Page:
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Crash Course

Templating basics: Assign content to Smarty, then display a template file.

The template file then contains the presentational output interspersed with {tags} that Smarty replaces with dynamic content.

As you can see, Smarty cleanly separates your presentation (HTML/CSS) from your application (PHP) code. However, it still contains some logic of its own. With respect to Smarty's design principles, the logic in the templates should be for presentation only. For instance, looping over table row colors or including one template from another would be considered presentation logic. This way the application code only needs to supply the content, and the template can take care of the presentation. The idea is to keep the template designer role (front-end developer) and application programming role (backend-developer) separated. You should be able to completely redesign the presentation (of the content) without altering the application code. You should also be able to restructure the application code and use the same templates, just keep the content assigned to the same variables. This design goes a long ways toward maintenance and stability.

Sometimes alteration of the assigned content is required for presentation. This is accomplished with variable modifiers. These are used to alter the output of assigned variables from within the template. In our example, we would like to display George's name capitalized, and we would like to properly HTML escape the amphersand (&) symbol in the address. We also show how to display the current date with custom formatting.

Using modifiers, we have just handed formatting control of the assigned content over to the template. The idea is to assign the unmodified content to the template, keeping presentation logic out of your application code.

You can chain any number of modifiers together on one variable, making this feature quite flexible. There are many more modifiers that come with Smarty, or you can make your own with its easy to use plugin architecture. Drop your new modifier into the plugin directory, then mention it in the template!

You can also use or create template functions. Template functions carry out tasks in the template. For example, you can include other templates with the {include} function, you can generate a set of select options with the {html_options} function, or you can cycle through a set of values with the {cycle} function. Let's say you have many templates with the same header and footer information. You can manage these as separate templates and include them.

One feature of the {include} function is locally scoped variables. Notice that $title is a template variable not assigned directly to the template, but assigned by passing it as an attribute to the {include} function. This way the $title variable is only available within the scope of the header template, and can be dynamically changed any time the header.tpl file is included. Also, notice we used the default modifier on $title so in the case $title is empty, the text "no title" will show up instead of displaying nothing.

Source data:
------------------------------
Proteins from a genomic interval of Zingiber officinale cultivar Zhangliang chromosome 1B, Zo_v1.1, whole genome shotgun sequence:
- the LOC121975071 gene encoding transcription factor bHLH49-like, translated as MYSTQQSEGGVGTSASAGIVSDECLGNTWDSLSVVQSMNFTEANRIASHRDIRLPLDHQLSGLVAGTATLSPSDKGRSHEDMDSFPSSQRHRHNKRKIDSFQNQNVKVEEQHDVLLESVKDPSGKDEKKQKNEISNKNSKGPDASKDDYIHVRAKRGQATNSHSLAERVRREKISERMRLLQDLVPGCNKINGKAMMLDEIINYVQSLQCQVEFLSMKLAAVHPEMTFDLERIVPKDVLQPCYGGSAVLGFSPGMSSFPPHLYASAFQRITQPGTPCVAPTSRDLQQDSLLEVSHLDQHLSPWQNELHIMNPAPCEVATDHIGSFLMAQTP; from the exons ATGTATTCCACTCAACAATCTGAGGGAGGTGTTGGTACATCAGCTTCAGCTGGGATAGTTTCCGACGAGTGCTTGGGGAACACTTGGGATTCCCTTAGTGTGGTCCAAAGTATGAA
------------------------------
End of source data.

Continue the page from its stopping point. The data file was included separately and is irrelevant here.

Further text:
An alternate approach to managing template hierarchy is Template Inheritance. A template can inherit another, and change specific blocks of content within that template. For example:

parent.tpl

<html>
  <head>
    <title>{block name=title}Default Title{/block}</title>
  </head>
  <body>
    {block name=body}Default Body{/block}
  </body>
</html>

child.tpl

{extends file="parent.tpl"}
{block name=title}My Title{/block}
{block name=body}My Body{/block}

output

<html>
  <head>
    <title>My Title</title>
  </head>
  <body>
    My Body
  </body>
</html>

There are some nice functions that automate tasks such as html dropdown boxes. One is html_options. You assign the arrays of data to the template, then this function does all the work to generate the HTML output for it.

You can quickly loop over arrays of data with the foreach function. Here's an example of that, and we also threw in alternating row colors via the {cycle} function, and we use the {strip} function to strip out extra white space.

Smarty also has built-in caching capabilities to help speed up the page rendering. A copy of the template output is stored in a text file, then that is displayed upon subsequent calls to the request instead of dynamically rendering the page each time. This can speedup page rendering substantially, especially if there is a lot of processing involved to create the page such as database calls and variable assignments. You can also leave parts of a page dynamic just by marking them as nocache.

You can also have multiple cached versions of a single page by passing a unique cache id to the display() function. See the docs for details.

There are many more builtin and custom functions that come with Smarty, or you can make your own, again with the easy to use plugin architecture.

There is a lot more to learn about Smarty, now head over to the documentation!

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